By David Hedges from Nola Tour Guide
Mark Twain, an American author and 19th-century steamboat pilot, published his memoir Life on the Mississippi, describing pre-Civil War New Orleans. He noted about the city of New Orleans that “to speak in broad, general terms, there is no architecture in New Orleans, except in the cemeteries.” Of course, he meant there were buildings (mostly made of wood), but nothing as grandiose as the cemeteries of New Orleans. Elaborate burial places were nothing new. Death was a marked occasion from the Egyptians to the Romans to medieval Europeans and eventually to the Americas. In chapter 42 of Life on the Mississippi, Twain dedicates the entire chapter to describing these ornate “Cities of the Dead.”
New Orleans cemeteries are famous for being above ground, “Why Are People Buried Above Ground in New Orleans?” read more here. The French founded the city on the muddy banks of the Mississippi. The new colonists faced death more regularly in the New World due to various causes like rampant disease, weather, and other unpredictable factors. When the citizens tried to bury their dead, the muddy ground made it difficult, and the residents found themselves combating high water tables that made it very difficult. Some of the first burials were around the levee systems, and water sometimes filled the graves. Even worse, church burials were tricky. Catholicism has deep roots in New Orleans due to the city’s French and Spanish roots, and when someone dies, specific rules and procedures must be followed. Peter B. Dedek, in The Cemeteries of New Orleans: A Cultural History, explains that because “[c]hurch burial was limited to a fortunate few,” there was the need for the “creation of a cemetery necessary for many of the city’s well-to-do residents'' (5-6). This resulted in the creation of St. Peter Street’s cemetery, one of the first sanctioned cemeteries in New Orleans. But by the 1780s, “St. Peter’s Cemetery had become overpopulated, and the city had grown up around it,” and present-day archaeologists had discovered not just “human remains, but the body parts of farm animals could also be found there” (Dedek 8). In addition to overpopulation, the city's residents were still battling mother nature when burying their dead. Something had to be done, and local authorities began to bury their dead above ground.
To combat flooding graves and address the growing population, the city began creating more ornate, above-ground tombs in their new graveyards. One example is St. Louis Cemetery #1, founded in 1788. This is a prime example of some of the first ornate tombs that would later populate the city’s graves. From time to time, the city would flood, and the cemetery was also affected, and people began to opt for above-ground tombs. After a while, with the flooding, burying the dead in the iconic tombs and spaces just made more sense. As above-ground graves gained traction, the more ornate above-ground tombs became symbols of economic status. Many famous graves are located here, including the famed Voodoo priestess Marie Laveau.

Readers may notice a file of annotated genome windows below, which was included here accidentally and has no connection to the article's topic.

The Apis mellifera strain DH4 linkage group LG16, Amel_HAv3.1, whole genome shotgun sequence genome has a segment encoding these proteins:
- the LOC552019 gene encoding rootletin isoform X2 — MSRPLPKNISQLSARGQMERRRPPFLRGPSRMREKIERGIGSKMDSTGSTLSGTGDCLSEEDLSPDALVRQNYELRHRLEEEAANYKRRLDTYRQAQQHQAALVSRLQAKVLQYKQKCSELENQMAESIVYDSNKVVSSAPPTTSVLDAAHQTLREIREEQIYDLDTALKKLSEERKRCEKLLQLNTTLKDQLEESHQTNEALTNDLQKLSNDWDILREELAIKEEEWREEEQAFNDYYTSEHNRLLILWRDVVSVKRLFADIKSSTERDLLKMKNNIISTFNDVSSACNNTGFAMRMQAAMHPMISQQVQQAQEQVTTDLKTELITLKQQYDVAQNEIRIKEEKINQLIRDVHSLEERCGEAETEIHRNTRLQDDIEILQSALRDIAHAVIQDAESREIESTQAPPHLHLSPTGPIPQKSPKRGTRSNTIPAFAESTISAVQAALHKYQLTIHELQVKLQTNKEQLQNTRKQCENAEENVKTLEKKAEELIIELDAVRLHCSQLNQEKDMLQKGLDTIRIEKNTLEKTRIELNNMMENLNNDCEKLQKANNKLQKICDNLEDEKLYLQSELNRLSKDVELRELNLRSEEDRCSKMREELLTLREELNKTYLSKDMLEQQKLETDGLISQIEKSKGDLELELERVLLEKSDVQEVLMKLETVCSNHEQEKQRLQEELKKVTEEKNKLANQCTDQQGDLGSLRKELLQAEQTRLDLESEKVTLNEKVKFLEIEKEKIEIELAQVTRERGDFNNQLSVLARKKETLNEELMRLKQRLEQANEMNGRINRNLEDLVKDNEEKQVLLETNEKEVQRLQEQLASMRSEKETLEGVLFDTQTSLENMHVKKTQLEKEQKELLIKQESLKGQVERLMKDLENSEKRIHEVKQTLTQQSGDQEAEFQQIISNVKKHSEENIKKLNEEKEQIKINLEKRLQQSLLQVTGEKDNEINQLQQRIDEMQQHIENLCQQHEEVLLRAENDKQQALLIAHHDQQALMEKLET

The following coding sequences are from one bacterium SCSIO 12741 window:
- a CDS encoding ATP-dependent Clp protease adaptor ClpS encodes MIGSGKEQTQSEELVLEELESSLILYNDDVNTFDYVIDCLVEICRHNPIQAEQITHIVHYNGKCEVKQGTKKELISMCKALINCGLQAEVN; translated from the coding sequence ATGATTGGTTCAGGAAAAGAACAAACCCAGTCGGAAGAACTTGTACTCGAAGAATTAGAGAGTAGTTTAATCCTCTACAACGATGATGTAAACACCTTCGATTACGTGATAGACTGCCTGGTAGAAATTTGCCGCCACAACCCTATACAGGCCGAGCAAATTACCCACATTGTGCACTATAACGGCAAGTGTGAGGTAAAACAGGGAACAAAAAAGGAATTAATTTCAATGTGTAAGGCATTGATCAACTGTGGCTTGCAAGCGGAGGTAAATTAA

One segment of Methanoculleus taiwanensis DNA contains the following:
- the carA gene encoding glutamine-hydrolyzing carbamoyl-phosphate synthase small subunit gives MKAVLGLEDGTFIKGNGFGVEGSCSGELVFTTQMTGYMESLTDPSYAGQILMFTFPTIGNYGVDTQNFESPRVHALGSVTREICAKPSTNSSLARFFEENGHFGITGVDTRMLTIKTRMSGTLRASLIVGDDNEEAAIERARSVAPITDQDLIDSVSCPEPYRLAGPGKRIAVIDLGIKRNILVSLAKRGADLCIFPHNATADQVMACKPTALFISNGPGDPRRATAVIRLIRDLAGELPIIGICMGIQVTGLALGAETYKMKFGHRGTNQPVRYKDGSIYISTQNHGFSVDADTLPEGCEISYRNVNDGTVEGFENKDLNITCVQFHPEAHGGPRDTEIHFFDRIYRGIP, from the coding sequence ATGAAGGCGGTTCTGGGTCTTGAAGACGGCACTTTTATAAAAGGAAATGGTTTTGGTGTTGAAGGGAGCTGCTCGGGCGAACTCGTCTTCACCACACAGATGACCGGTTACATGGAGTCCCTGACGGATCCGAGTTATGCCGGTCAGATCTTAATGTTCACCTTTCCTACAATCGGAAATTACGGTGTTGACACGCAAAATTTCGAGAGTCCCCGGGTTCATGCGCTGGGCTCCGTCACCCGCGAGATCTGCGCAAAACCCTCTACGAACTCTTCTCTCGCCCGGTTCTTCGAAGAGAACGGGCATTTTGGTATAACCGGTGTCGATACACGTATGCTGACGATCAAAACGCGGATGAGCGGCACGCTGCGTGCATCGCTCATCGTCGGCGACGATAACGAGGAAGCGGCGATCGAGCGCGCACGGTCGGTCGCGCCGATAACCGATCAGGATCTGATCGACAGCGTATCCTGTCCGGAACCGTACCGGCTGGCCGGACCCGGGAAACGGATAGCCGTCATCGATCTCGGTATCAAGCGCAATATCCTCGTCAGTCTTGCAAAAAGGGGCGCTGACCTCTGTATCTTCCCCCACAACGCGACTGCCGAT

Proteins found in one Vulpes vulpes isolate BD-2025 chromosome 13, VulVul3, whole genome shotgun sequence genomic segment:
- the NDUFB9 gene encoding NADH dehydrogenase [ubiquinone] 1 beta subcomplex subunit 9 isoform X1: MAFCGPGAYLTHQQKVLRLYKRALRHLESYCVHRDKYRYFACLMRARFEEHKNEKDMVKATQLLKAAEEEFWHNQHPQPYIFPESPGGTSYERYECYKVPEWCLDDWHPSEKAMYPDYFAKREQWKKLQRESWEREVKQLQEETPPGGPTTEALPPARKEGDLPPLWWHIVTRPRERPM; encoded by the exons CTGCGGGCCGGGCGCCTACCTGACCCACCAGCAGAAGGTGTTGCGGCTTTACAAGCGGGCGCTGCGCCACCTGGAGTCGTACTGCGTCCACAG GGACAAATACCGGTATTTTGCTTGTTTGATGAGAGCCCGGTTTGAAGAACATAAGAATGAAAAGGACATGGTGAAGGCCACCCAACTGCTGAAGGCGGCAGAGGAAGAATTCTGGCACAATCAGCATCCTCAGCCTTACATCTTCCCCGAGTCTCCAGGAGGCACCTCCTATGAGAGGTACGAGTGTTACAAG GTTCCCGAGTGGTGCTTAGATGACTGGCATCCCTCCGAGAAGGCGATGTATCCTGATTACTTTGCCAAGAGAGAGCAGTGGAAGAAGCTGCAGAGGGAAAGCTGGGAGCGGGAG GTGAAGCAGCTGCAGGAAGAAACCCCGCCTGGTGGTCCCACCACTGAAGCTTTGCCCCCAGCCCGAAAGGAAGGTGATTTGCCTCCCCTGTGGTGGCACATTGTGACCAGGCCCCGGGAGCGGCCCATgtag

While above-ground tombs might be considered exclusive to New Orleans, these cities of the dead were not limited to the New World, as there were other instances of burying the dead like this. One example is the Pėre Lachaise Cemetery in France. The Pėre Lachaise cemetery is outside of Paris and was founded around 1804. St. Louis #1 Cemetery was founded only a few decades earlier. The former colonial power's influence was still felt despite colonial New Orleans being given to the Spanish in the 1700s and later to the United States with the Louisiana Purchase. The Pėre Lachaise Cemetery had difficulty drawing people to call the cemetery their final resting place, especially, as Wikipedia explains, people “refused to have their graves in a place that had not been blessed by the Church” (“Pere Lachaise Cemetery”). The cemetery garnered attention when they moved Jean de la Fontaine and Moliere to their new resting places in Pere Lachaise, and as a result, the cemetery boomed in popularity (“Pere Lachaise Cemetery”). Elaborate resting places began to pop up, such as memorial gardens, mausoleums, a crematorium, a columbarium, and above-ground graves similar to what is found in the St. Louis cemeteries. This style would continue into the rest of the 19th century.
The best way to see this history is up close and personal. Currently St. Louis #2, St Louis #1 and Lafayette cemetery are closed. Here’s a list of the other cemeteries that are still open to check out. We recommend St. Louis Cemetery #3. Found in 1854, St. Louis #3 has many prime examples of ornate tombs that Mark Twain called “Cities of the Dead.” The graves here have also been used in the backdrops of numerous movies and books. It is also located in the historic neighborhood of Bayou St. John. There’s so much to do in Bayou St. John that discovering the neighborhood can be a day trip on its own!